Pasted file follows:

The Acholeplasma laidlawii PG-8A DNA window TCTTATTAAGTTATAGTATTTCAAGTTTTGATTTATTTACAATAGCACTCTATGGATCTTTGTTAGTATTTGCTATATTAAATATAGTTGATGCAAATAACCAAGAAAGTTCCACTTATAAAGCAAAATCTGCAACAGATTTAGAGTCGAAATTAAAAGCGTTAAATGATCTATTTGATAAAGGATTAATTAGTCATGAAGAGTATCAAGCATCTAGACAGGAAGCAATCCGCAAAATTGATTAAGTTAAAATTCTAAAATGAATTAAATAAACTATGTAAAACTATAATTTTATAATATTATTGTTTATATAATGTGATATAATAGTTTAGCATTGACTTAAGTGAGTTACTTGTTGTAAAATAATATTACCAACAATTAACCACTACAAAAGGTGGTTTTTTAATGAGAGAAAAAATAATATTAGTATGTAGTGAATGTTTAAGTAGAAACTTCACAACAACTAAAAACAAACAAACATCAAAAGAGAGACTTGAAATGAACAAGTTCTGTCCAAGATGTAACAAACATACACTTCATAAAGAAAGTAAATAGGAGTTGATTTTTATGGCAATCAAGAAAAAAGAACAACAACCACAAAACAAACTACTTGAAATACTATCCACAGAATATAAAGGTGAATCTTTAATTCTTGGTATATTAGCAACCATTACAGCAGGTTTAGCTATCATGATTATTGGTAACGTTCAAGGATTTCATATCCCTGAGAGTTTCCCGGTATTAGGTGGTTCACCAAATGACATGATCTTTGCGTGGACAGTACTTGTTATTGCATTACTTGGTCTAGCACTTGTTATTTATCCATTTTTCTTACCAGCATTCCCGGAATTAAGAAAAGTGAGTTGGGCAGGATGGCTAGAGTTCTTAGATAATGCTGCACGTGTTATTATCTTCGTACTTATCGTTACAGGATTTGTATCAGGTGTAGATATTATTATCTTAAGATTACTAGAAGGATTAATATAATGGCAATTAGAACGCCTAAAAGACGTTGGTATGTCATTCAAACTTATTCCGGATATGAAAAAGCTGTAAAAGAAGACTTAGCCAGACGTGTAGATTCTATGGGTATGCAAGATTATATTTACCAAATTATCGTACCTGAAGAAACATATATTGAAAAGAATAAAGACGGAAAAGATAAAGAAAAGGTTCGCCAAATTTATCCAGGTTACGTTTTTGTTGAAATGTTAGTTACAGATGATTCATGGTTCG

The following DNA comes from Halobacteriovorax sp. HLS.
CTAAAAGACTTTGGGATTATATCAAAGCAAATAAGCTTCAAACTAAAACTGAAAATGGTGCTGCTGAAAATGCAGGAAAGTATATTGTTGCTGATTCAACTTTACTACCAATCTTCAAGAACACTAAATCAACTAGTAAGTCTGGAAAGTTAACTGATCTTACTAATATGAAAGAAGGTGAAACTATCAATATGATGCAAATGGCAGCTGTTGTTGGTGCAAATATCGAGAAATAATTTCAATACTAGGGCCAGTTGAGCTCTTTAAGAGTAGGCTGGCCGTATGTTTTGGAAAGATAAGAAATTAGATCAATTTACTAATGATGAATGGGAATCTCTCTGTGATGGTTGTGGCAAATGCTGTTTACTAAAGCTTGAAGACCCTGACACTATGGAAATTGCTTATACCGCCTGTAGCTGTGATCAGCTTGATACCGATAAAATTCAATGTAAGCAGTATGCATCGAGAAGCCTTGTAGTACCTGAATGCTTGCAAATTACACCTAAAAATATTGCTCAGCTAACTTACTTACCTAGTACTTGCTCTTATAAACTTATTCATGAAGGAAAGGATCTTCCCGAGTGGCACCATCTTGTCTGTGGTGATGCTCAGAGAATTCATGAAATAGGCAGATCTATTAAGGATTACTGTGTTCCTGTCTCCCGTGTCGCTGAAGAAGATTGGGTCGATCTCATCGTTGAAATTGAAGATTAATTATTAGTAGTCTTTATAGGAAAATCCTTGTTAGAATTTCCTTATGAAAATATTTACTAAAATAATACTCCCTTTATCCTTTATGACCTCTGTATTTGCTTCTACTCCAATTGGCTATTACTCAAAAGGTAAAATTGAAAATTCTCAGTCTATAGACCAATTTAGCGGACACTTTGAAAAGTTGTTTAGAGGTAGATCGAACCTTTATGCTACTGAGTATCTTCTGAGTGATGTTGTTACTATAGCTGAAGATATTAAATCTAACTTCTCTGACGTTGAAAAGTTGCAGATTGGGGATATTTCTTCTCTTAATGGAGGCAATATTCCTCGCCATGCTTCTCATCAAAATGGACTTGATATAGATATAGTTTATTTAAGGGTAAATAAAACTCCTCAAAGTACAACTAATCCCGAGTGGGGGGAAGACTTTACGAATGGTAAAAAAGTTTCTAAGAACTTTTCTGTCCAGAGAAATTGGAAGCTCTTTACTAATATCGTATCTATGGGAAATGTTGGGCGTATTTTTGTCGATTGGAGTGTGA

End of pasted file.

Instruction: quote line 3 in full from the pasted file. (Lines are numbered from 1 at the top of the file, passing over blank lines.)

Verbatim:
CTAAAAGACTTTGGGATTATATCAAAGCAAATAAGCTTCAAACTAAAACTGAAAATGGTGCTGCTGAAAATGCAGGAAAGTATATTGTTGCTGATTCAACTTTACTACCAATCTTCAAGAACACTAAATCAACTAGTAAGTCTGGAAAGTTAACTGATCTTACTAATATGAAAGAAGGTGAAACTATCAATATGATGCAAATGGCAGCTGTTGTTGGTGCAAATATCGAGAAATAATTTCAATACTAGGGCCAGTTGAGCTCTTTAAGAGTAGGCTGGCCGTATGTTTTGGAAAGATAAGAAATTAGATCAATTTACTAATGATGAATGGGAATCTCTCTGTGATGGTTGTGGCAAATGCTGTTTACTAAAGCTTGAAGACCCTGACACTATGGAAATTGCTTATACCGCCTGTAGCTGTGATCAGCTTGATACCGATAAAATTCAATGTAAGCAGTATGCATCGAGAAGCCTTGTAGTACCTGAATGCTTGCAAATTACACCTAAAAATATTGCTCAGCTAACTTACTTACCTAGTACTTGCTCTTATAAACTTATTCATGAAGGAAAGGATCTTCCCGAGTGGCACCATCTTGTCTGTGGTGATGCTCAGAGAATTCATGAAATAGGCAGATCTATTAAGGATTACTGTGTTCCTGTCTCCCGTGTCGCTGAAGAAGATTGGGTCGATCTCATCGTTGAAATTGAAGATTAATTATTAGTAGTCTTTATAGGAAAATCCTTGTTAGAATTTCCTTATGAAAATATTTACTAAAATAATACTCCCTTTATCCTTTATGACCTCTGTATTTGCTTCTACTCCAATTGGCTATTACTCAAAAGGTAAAATTGAAAATTCTCAGTCTATAGACCAATTTAGCGGACACTTTGAAAAGTTGTTTAGAGGTAGATCGAACCTTTATGCTACTGAGTATCTTCTGAGTGATGTTGTTACTATAGCTGAAGATATTAAATCTAACTTCTCTGACGTTGAAAAGTTGCAGATTGGGGATATTTCTTCTCTTAATGGAGGCAATATTCCTCGCCATGCTTCTCATCAAAATGGACTTGATATAGATATAGTTTATTTAAGGGTAAATAAAACTCCTCAAAGTACAACTAATCCCGAGTGGGGGGAAGACTTTACGAATGGTAAAAAAGTTTCTAAGAACTTTTCTGTCCAGAGAAATTGGAAGCTCTTTACTAATATCGTATCTATGGGAAATGTTGGGCGTATTTTTGTCGATTGGAGTGTGA